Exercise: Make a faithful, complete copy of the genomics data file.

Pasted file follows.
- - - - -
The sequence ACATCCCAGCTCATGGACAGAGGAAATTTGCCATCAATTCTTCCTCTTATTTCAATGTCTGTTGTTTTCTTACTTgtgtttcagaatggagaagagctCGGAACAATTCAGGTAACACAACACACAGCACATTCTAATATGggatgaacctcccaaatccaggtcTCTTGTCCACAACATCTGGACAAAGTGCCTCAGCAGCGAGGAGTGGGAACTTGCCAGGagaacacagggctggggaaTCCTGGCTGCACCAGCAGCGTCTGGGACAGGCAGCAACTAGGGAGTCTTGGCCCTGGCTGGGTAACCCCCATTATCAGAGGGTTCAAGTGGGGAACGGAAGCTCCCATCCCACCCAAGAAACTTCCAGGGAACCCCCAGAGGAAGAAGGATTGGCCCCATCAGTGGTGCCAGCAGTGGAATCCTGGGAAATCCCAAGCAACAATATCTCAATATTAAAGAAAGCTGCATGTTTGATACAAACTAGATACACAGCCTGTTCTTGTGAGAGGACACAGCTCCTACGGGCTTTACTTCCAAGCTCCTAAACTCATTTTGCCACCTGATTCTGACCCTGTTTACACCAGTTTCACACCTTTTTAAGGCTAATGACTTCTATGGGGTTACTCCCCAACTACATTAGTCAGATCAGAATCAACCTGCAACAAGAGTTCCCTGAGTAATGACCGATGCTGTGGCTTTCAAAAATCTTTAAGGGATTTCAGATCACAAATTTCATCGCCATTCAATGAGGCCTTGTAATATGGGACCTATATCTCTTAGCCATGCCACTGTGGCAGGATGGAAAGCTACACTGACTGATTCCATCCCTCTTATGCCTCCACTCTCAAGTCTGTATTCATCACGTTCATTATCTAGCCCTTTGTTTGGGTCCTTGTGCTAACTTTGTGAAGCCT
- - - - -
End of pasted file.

The sequence ACATCCCAGCTCATGGACAGAGGAAATTTGCCATCAATTCTTCCTCTTATTTCAATGTCTGTTGTTTTCTTACTTgtgtttcagaatggagaagagctCGGAACAATTCAGGTAACACAACACACAGCACATTCTAATATGggatgaacctcccaaatccaggtcTCTTGTCCACAACATCTGGACAAAGTGCCTCAGCAGCGAGGAGTGGGAACTTGCCAGGagaacacagggctggggaaTCCTGGCTGCACCAGCAGCGTCTGGGACAGGCAGCAACTAGGGAGTCTTGGCCCTGGCTGGGTAACCCCCATTATCAGAGGGTTCAAGTGGGGAACGGAAGCTCCCATCCCACCCAAGAAACTTCCAGGGAACCCCCAGAGGAAGAAGGATTGGCCCCATCAGTGGTGCCAGCAGTGGAATCCTGGGAAATCCCAAGCAACAATATCTCAATATTAAAGAAAGCTGCATGTTTGATACAAACTAGATACACAGCCTGTTCTTGTGAGAGGACACAGCTCCTACGGGCTTTACTTCCAAGCTCCTAAACTCATTTTGCCACCTGATTCTGACCCTGTTTACACCAGTTTCACACCTTTTTAAGGCTAATGACTTCTATGGGGTTACTCCCCAACTACATTAGTCAGATCAGAATCAACCTGCAACAAGAGTTCCCTGAGTAATGACCGATGCTGTGGCTTTCAAAAATCTTTAAGGGATTTCAGATCACAAATTTCATCGCCATTCAATGAGGCCTTGTAATATGGGACCTATATCTCTTAGCCATGCCACTGTGGCAGGATGGAAAGCTACACTGACTGATTCCATCCCTCTTATGCCTCCACTCTCAAGTCTGTATTCATCACGTTCATTATCTAGCCCTTTGTTTGGGTCCTTGTGCTAACTTTGTGAAGCCT